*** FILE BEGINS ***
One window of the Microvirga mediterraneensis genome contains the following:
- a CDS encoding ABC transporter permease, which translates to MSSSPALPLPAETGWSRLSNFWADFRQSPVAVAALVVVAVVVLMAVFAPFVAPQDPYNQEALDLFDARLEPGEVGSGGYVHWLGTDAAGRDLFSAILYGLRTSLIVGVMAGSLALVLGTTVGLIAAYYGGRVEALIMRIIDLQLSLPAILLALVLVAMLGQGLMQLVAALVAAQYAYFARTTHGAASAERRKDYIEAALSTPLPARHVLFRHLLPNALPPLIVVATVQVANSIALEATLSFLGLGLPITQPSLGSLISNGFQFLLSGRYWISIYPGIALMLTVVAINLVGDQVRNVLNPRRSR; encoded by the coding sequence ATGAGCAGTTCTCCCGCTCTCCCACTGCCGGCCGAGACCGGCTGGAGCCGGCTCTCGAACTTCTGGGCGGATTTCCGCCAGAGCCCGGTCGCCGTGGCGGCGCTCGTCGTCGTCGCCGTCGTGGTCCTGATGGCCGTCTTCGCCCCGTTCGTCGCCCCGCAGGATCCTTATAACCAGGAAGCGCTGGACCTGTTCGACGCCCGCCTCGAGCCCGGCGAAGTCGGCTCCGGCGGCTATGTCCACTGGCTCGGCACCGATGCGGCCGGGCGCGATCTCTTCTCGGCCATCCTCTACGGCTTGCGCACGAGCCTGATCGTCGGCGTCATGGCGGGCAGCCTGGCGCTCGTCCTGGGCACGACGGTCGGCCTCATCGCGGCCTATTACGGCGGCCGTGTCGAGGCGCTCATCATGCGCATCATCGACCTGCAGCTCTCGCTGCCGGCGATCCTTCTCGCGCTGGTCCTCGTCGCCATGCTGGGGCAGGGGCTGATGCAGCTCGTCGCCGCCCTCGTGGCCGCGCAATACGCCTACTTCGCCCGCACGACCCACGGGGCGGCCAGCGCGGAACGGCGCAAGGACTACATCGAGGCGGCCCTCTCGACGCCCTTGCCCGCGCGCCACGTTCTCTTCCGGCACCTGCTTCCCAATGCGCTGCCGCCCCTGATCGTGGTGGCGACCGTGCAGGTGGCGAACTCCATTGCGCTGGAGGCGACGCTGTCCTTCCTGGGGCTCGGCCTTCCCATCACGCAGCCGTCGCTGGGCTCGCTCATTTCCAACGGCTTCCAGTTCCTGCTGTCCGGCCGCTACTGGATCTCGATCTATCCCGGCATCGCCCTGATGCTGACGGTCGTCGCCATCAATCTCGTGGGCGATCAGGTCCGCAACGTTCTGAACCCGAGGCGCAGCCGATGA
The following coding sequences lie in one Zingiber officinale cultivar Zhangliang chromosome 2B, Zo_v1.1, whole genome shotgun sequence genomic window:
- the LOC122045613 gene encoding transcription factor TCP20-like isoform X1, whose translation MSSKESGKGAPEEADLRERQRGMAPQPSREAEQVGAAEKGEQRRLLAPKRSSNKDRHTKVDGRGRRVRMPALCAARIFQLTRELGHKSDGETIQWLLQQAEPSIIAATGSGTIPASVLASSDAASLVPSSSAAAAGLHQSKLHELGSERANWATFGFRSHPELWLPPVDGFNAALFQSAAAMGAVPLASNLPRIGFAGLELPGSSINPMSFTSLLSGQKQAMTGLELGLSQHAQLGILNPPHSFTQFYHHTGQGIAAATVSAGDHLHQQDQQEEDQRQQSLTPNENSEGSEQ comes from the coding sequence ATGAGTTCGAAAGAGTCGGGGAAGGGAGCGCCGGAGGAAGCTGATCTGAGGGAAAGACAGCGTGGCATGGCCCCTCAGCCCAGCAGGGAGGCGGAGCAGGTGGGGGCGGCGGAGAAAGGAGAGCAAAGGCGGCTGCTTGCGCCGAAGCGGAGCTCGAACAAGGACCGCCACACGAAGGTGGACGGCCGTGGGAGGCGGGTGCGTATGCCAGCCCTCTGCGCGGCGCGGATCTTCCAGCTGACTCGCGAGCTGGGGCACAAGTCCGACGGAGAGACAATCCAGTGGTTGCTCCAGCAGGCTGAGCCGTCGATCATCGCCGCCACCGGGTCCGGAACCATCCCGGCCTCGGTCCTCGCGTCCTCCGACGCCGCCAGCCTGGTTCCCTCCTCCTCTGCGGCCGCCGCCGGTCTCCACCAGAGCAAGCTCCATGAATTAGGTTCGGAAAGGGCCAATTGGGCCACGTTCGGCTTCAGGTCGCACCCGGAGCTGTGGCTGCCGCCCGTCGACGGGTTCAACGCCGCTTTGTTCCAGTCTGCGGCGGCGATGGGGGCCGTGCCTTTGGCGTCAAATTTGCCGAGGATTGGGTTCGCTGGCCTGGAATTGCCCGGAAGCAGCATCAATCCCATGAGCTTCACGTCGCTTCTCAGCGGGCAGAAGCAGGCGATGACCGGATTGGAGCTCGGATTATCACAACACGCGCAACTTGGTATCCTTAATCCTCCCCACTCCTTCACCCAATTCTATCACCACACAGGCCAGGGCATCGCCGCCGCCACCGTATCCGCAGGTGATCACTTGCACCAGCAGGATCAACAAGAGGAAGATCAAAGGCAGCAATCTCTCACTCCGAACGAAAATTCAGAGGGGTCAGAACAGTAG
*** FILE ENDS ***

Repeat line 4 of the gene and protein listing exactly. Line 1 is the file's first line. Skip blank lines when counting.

- the LOC122045613 gene encoding transcription factor TCP20-like isoform X1, whose translation MSSKESGKGAPEEADLRERQRGMAPQPSREAEQVGAAEKGEQRRLLAPKRSSNKDRHTKVDGRGRRVRMPALCAARIFQLTRELGHKSDGETIQWLLQQAEPSIIAATGSGTIPASVLASSDAASLVPSSSAAAAGLHQSKLHELGSERANWATFGFRSHPELWLPPVDGFNAALFQSAAAMGAVPLASNLPRIGFAGLELPGSSINPMSFTSLLSGQKQAMTGLELGLSQHAQLGILNPPHSFTQFYHHTGQGIAAATVSAGDHLHQQDQQEEDQRQQSLTPNENSEGSEQ comes from the coding sequence ATGAGTTCGAAAGAGTCGGGGAAGGGAGCGCCGGAGGAAGCTGATCTGAGGGAAAGACAGCGTGGCATGGCCCCTCAGCCCAGCAGGGAGGCGGAGCAGGTGGGGGCGGCGGAGAAAGGAGAGCAAAGGCGGCTGCTTGCGCCGAAGCGGAGCTCGAACAAGGACCGCCACACGAAGGTGGACGGCCGTGGGAGGCGGGTGCGTATGCCAGCCCTCTGCGCGGCGCGGATCTTCCAGCTGACTCGCGAGCTGGGGCACAAGTCCGACGGAGAGACAATCCAGTGGTTGCTCCAGCAGGCTGAGCCGTCGATCATCGCCGCCACCGGGTCCGGAACCATCCCGGCCTCGGTCCTCGCGTCCTCCGACGCCGCCAGCCTGGTTCCCTCCTCCTCTGCGGCCGCCGCCGGTCTCCACCAGAGCAAGCTCCATGAATTAGGTTCGGAAAGGGCCAATTGGGCCACGTTCGGCTTCAGGTCGCACCCGGAGCTGTGGCTGCCGCCCGTCGACGGGTTCAACGCCGCTTTGTTCCAGTCTGCGGCGGCGATGGGGGCCGTGCCTTTGGCGTCAAATTTGCCGAGGATTGGGTTCGCTGGCCTGGAATTGCCCGGAAGCAGCATCAATCCCATGAGCTTCACGTCGCTTCTCAGCGGGCAGAAGCAGGCGATGACCGGATTGGAGCTCGGATTATCACAACACGCGCAACTTGGTATCCTTAATCCTCCCCACTCCTTCACCCAATTCTATCACCACACAGGCCAGGGCATCGCCGCCGCCACCGTATCCGCAGGTGATCACTTGCACCAGCAGGATCAACAAGAGGAAGATCAAAGGCAGCAATCTCTCACTCCGAACGAAAATTCAGAGGGGTCAGAACAGTAG